Tom April 17, 2011 at 04:20 PM
Jim, You may have done the right thing during your tenure, but the fact remains that was not always the case as you allude to. I will stand by my statements: 1) Had the fund been funded fully and properly since inception, it would be in terrific shape right now. 2) A well managed pension fund with reasonable payouts can actually be cheaper than a 401K. if you graph proper timely payments made to a defined pension benefit fund against a reasonable return rate of say 5% vs a matching 401K contribution (of which you will now be on the hook for SS and other tax payments) you can see that the pension payment works out to be less expensive than a 401K match. Now granted my theory includes a realistic defined payout for the pension and reasonable employee contribution. Do you disagree??? Granted now that the cow is out of the barn, playing catch-up with the pension is quite painful...when a pension starts to get underfunded down in the 70% range it will most likely sink. So what would you propose for a a city employee risking his life??/ Anything?? If you required new employees (cops/ firemen) to kick in 20 percent of their pay to a 401K (assumes about 45k salary) that gives a normal retirement after 32 years of service if a fella joined at 25 years of age average=a 57 year old exit age (firefighters average death age is 55) a total of 60K a year payout in todays money...at this rate the 401K would last 20years till age 75 and he'd be on state.
Tom April 17, 2011 at 04:27 PM
Continued>> This would cost the the town about 290K per employee total or 9K per year per employee in matching funds before tax obligations...add quite a bit more for that. So granted seeing as you are far more familiar with the towns finances then I am are you going to tell me that 9K per employee per year plus taxes is less than if you (collectively as a town father)) properly funded the pension fund to begin with?? I think NOT! Oh let me preface this discussion with the fact that the brand new 45K employee (before taxes) has to surrender 20% of his salary in order to receive this benefit? That would leave a new guy a net income of 27K after taxes or $519 dollars a week....wow!!! Geez you get to get exposed to AIDS, Hep-c, folks with guns and attitude, high pressure situations, heart disease, hearing loss, and carcinogens with a reduced life expectancy for $519 a week....sign me up! Anyway Jim, plenty of room for debate here... I respect your opinion as a former mayor, but I hope you can see may point of view. A well managed pension fund is nor more of a elephant in the room than any other town obligation...including a 401K.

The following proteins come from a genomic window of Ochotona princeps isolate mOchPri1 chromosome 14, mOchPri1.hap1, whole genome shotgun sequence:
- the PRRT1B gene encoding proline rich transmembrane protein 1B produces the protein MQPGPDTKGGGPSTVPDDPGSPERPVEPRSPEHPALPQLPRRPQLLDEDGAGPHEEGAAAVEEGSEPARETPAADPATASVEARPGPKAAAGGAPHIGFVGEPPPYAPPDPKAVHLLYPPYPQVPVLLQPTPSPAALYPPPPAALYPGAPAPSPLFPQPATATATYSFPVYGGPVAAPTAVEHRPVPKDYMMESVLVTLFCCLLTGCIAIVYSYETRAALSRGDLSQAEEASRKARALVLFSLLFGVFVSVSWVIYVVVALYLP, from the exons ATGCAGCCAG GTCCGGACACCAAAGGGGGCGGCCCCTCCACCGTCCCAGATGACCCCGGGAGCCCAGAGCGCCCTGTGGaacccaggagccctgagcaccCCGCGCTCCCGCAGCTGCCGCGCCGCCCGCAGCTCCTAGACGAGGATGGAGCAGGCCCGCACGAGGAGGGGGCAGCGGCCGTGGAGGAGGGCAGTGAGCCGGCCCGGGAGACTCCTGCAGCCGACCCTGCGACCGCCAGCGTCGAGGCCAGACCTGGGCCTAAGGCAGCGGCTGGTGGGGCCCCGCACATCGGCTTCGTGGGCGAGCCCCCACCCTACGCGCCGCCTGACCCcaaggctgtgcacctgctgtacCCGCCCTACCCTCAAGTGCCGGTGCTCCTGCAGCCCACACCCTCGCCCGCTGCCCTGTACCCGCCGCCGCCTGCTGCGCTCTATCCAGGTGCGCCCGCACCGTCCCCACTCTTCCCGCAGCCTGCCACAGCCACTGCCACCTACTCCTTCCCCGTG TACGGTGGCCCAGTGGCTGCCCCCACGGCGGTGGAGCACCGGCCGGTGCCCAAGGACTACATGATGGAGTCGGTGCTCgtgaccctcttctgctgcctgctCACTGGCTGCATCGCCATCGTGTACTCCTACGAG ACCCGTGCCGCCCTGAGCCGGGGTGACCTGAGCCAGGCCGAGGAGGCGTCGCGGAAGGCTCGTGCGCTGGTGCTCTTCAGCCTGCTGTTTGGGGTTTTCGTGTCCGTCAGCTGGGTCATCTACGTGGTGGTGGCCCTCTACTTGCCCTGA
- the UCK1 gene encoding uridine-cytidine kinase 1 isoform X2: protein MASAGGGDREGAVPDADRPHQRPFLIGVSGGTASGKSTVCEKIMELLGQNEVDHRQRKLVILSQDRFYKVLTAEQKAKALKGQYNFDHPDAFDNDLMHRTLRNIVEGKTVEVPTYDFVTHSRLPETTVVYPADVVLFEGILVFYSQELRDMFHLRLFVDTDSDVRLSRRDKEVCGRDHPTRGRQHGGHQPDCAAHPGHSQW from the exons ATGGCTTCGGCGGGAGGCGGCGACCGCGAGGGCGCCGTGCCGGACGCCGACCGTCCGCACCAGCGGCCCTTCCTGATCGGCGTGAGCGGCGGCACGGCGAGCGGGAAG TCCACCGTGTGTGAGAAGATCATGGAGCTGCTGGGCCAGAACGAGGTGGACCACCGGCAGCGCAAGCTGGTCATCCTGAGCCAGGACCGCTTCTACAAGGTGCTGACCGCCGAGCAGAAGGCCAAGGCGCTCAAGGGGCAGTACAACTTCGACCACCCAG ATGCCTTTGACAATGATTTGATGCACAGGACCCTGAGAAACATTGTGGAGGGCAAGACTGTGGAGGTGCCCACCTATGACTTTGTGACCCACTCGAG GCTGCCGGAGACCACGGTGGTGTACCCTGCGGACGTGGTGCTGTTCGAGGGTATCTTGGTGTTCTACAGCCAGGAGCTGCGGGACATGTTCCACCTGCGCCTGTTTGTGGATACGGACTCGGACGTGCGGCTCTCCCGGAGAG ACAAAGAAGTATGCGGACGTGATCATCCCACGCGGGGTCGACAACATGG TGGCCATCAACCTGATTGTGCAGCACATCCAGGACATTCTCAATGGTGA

Jim Miron May 05, 2011 at 09:56 PM
Tom, I appreciate your position and the analysis. Not sure I agree that a defined benefit (pension) plan is the best way to go versus a defined contribution (401) plan but you make some good points. I know the private sector long ago moved away from defined benefit plans into defined contribution plans. I enjoyed your posts. It is always good to see debate and discussion that is absent personal baloney too prevalent on these blogs. Nice job!
Tom May 08, 2011 at 11:17 AM
Same here Jim, it's a lot harder to defend a position based on factual information than to throw mud at one another. Always a pleasure.
George E. Mulligan May 08, 2011 at 03:35 PM